Anglo American submits new plan to develop Drayton coal mine in Australia

4 January 2015 (Last Updated January 4th, 2015 18:30)

Anglo American has sent its plans for the development of its Drayton South thermal coal mine in Australia to the NSW Government for the third time.

Anglo American has sent its plans for the development of its Drayton South thermal coal mine in Australia to the NSW Government for the third time.

The Planning Assessment Commission had rejected the company's previous attempts to expand the mine due to the effect it would have on horse stud farms in the area.

As part of the Drayton South expansion, which will be a replacement for Drayton mine, the company plans to mine 75 million tonnes over 17 years, instead of 97 million tonnes over 20 years.

According to the company, the scaled-back mine plan will provide a buffer between the Coolmoore and Darley stud farms.

"We believe the revised project plan and conditions will address the PAC concerns in a fair and reasonable manner."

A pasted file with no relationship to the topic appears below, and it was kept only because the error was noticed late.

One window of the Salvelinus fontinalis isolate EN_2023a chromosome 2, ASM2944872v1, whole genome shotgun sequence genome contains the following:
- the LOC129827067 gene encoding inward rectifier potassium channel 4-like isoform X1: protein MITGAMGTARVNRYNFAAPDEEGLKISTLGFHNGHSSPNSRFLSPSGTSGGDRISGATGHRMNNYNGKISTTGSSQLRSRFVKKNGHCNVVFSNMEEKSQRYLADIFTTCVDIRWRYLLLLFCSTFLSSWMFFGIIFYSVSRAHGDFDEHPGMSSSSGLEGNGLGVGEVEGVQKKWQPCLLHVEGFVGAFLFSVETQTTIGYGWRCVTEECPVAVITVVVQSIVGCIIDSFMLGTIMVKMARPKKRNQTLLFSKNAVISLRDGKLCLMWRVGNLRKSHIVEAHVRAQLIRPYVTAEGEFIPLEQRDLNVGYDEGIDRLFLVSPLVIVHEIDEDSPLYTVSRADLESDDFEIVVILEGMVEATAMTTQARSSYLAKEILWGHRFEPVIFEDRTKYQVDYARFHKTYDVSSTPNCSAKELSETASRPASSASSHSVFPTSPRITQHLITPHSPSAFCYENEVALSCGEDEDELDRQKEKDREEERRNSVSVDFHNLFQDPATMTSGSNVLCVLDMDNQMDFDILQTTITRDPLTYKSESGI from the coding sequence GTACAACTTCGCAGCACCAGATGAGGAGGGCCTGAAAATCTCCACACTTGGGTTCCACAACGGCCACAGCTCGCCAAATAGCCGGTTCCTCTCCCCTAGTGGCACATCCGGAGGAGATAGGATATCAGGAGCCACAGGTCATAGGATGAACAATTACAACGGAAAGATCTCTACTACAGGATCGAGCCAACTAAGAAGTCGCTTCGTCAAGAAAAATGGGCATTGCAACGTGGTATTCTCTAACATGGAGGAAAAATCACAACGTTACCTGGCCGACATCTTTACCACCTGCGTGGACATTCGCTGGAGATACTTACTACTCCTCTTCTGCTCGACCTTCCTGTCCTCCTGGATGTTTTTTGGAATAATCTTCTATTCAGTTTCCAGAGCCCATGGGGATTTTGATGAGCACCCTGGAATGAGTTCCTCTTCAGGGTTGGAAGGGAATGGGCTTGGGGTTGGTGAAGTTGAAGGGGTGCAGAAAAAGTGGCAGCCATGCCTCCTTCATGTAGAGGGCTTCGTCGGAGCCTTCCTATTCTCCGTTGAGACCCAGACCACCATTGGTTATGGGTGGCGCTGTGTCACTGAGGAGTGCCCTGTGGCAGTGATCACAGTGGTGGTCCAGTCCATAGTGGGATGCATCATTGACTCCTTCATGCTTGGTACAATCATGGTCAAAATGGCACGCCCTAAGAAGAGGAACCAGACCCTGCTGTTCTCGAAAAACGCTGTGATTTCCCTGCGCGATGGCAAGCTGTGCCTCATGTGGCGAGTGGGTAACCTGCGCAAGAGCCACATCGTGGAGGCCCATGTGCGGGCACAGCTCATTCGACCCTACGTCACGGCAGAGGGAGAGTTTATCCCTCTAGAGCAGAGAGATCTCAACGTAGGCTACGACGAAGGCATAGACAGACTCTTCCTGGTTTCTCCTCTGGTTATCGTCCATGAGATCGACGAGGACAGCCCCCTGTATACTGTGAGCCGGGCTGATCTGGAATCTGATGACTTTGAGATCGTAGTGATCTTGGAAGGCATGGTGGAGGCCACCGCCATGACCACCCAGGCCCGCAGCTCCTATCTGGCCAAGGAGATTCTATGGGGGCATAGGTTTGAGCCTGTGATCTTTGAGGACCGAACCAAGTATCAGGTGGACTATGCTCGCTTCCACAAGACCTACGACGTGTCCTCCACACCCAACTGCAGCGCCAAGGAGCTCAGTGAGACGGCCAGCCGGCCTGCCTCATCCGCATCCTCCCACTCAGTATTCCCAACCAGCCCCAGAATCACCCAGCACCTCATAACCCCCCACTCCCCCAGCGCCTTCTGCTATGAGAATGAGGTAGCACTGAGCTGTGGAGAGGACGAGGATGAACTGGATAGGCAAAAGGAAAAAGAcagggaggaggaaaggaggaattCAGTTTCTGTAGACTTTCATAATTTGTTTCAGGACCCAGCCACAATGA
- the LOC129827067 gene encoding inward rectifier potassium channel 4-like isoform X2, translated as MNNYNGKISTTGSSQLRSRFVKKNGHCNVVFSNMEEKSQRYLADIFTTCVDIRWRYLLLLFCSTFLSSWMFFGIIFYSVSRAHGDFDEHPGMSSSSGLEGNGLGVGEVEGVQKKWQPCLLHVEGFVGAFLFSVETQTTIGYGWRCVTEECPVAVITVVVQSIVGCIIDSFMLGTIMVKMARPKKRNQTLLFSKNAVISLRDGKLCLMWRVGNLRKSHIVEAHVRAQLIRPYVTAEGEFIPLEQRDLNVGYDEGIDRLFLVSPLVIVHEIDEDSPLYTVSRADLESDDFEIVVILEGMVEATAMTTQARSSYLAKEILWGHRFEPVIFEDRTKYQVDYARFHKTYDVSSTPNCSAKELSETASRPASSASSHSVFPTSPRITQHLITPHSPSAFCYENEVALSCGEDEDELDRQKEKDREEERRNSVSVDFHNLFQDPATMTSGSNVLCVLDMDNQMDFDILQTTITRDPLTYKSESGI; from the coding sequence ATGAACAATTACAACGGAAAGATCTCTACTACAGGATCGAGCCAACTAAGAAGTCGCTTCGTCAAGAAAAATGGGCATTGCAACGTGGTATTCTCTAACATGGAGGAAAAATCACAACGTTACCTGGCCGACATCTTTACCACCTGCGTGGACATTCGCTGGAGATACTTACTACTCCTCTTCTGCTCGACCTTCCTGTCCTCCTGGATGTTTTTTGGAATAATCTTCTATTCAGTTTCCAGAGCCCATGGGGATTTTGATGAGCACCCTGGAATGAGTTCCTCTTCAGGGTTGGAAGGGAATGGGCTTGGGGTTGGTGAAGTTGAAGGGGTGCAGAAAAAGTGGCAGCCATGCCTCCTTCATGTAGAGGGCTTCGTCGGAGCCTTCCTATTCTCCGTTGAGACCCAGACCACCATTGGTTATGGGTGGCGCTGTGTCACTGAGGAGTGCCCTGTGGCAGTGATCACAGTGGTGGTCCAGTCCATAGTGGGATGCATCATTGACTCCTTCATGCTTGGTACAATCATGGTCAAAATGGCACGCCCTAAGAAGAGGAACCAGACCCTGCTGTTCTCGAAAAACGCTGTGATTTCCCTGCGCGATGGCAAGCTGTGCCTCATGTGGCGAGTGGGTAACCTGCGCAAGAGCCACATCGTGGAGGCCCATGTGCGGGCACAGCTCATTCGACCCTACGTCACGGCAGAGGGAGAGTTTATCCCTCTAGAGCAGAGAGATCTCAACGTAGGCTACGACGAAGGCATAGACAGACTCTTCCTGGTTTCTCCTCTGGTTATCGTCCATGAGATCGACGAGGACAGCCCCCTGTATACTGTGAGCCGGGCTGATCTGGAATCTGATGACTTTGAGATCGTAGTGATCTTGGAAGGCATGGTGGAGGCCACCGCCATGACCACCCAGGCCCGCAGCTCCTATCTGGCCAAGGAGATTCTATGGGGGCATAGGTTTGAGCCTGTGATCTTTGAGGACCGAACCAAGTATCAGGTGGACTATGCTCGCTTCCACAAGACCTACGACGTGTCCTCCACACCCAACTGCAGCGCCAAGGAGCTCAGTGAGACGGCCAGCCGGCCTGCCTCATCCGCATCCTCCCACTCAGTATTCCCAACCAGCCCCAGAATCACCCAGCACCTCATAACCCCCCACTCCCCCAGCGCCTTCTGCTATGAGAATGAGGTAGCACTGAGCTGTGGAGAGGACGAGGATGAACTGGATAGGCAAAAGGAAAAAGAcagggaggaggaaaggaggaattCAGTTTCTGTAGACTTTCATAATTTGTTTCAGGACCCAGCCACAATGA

Anglo American coal business CEO Seamus French told Australian Mining that the company plans to lodge an environmental impact statement for the Drayton project earlier this year.

"Anglo American will develop a new project to provide employment and operational continuity for the Drayton workforce, address the planning assessment commission's October 2014 report and deliver world-class environmental management practices around rehabilitation, noise, dust, visual amenity, proximity to neighbours and equine health."

Anglo American open cut operations head Mark Heaton said: "We believe the revised project plan and conditions will address the PAC concerns in a fair and reasonable manner in line with the government's stated policy on industry coexistence.

"We ask the NSW Government to honour their recent comments about the need for planning reform and shorter project assessment periods, act on their statements about supporting the industry and approve the revised Drayton South proposal when it is lodged to avoid pending job losses."